Officially, Apollo 17, launched December 7, 1972, was the last manned mission to the moon. But two years later, in December of 1974, two American astronauts were sent on a secret mission to the moon funded by the U.S. Department of Defense. What you are about to see is the actual footage which the astronauts captured on that mission. While NASA denies its authenticity, others say it’s the real reason we’ve never gone back to the moon.
The found-footage horror genre requires an unusual amount of give and take between filmmakers and their audience, with receptive viewers using their imagination to fill in the blanks that teasingly lie just beyond the camera's narrow viewfinder. Apollo 18
boasts a novel setting and a nicely conspiratorial vibe, but suffers by its tendency to reveal too much too soon. Told via a combination of surveillance footage and artfully cruddy 16mm, the film follows a final covert moon landing, with its crew tasked to set up cameras in the ominous interests of national security. As the astronauts deal with a malfunctioning capsule, a series of unusual events suggests that the lunar population is a number greater than two. Director Gonzalo López-Gallego makes fine, spooky use of the claustrophobic interiors and vast desolate exterior (a strobe-lit sequence set in a dark crater is destined to bring on the whim-whams), aided by a terrific sound design and some creepily invasive jump-scares. (Remember, astronauts: always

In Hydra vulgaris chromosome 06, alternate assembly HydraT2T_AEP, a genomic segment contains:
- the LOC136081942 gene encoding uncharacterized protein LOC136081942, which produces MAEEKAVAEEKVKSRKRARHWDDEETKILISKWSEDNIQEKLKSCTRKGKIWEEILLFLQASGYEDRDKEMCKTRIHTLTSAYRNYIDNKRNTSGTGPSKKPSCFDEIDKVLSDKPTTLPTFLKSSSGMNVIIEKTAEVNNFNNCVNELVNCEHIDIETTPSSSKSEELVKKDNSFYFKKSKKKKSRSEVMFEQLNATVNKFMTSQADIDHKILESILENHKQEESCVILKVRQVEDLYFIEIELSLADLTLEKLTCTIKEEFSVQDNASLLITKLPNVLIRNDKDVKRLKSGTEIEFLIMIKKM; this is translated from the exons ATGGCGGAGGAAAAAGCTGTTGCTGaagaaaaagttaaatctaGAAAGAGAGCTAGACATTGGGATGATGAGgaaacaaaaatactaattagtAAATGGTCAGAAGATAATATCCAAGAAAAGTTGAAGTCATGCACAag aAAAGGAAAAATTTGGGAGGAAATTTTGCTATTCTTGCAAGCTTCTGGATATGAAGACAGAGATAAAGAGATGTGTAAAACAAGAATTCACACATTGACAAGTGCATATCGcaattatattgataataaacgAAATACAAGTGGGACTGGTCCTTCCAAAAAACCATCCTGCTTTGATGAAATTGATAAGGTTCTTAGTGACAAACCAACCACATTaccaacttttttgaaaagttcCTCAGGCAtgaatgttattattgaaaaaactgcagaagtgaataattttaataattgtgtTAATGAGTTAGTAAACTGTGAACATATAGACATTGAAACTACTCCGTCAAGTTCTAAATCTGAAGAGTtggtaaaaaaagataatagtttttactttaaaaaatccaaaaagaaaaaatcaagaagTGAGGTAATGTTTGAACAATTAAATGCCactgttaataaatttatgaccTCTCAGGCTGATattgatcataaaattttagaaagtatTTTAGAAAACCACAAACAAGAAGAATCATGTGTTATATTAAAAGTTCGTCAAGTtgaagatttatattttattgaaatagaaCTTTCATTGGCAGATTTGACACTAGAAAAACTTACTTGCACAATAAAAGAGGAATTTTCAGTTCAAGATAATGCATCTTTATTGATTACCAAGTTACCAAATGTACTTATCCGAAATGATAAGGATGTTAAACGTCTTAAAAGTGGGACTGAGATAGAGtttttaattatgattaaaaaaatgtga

check your helmets.) Unfortunately, the promisingly ominous mood of the film's first half gets diffused with the decision to show what exactly is out there knocking on the airlock, a revelation that starts out hard to swallow and quickly becomes, well, pretty silly, frankly. Although the originality of the premise and the downbeat '70s ending ensures that fans of the genre will still find much to like about Apollo 18
, a less concrete menace could've made it soar. --Andrew Wright